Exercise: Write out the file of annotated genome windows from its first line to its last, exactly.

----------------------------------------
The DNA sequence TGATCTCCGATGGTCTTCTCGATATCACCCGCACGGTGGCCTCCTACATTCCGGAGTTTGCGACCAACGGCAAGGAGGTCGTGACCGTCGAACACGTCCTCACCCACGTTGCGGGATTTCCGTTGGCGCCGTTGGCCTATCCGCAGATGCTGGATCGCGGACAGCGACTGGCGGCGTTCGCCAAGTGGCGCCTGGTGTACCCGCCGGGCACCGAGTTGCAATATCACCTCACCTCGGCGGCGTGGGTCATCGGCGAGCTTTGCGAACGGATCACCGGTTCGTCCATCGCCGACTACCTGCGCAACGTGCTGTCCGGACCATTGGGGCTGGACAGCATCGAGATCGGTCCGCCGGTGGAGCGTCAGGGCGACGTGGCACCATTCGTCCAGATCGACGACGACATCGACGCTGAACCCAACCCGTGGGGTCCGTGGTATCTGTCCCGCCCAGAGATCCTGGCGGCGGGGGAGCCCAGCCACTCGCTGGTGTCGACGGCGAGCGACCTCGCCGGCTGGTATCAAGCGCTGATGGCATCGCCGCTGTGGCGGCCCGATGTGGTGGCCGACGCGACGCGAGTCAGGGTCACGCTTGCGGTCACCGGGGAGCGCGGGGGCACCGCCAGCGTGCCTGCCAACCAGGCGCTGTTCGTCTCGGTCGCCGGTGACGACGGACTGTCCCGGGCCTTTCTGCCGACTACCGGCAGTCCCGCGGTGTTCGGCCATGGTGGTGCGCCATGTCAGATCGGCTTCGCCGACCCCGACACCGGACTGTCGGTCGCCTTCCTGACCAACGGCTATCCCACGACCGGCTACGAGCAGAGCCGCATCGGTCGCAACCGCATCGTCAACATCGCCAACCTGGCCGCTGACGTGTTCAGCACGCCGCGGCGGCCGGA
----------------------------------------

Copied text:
The DNA sequence TGATCTCCGATGGTCTTCTCGATATCACCCGCACGGTGGCCTCCTACATTCCGGAGTTTGCGACCAACGGCAAGGAGGTCGTGACCGTCGAACACGTCCTCACCCACGTTGCGGGATTTCCGTTGGCGCCGTTGGCCTATCCGCAGATGCTGGATCGCGGACAGCGACTGGCGGCGTTCGCCAAGTGGCGCCTGGTGTACCCGCCGGGCACCGAGTTGCAATATCACCTCACCTCGGCGGCGTGGGTCATCGGCGAGCTTTGCGAACGGATCACCGGTTCGTCCATCGCCGACTACCTGCGCAACGTGCTGTCCGGACCATTGGGGCTGGACAGCATCGAGATCGGTCCGCCGGTGGAGCGTCAGGGCGACGTGGCACCATTCGTCCAGATCGACGACGACATCGACGCTGAACCCAACCCGTGGGGTCCGTGGTATCTGTCCCGCCCAGAGATCCTGGCGGCGGGGGAGCCCAGCCACTCGCTGGTGTCGACGGCGAGCGACCTCGCCGGCTGGTATCAAGCGCTGATGGCATCGCCGCTGTGGCGGCCCGATGTGGTGGCCGACGCGACGCGAGTCAGGGTCACGCTTGCGGTCACCGGGGAGCGCGGGGGCACCGCCAGCGTGCCTGCCAACCAGGCGCTGTTCGTCTCGGTCGCCGGTGACGACGGACTGTCCCGGGCCTTTCTGCCGACTACCGGCAGTCCCGCGGTGTTCGGCCATGGTGGTGCGCCATGTCAGATCGGCTTCGCCGACCCCGACACCGGACTGTCGGTCGCCTTCCTGACCAACGGCTATCCCACGACCGGCTACGAGCAGAGCCGCATCGGTCGCAACCGCATCGTCAACATCGCCAACCTGGCCGCTGACGTGTTCAGCACGCCGCGGCGGCCGGA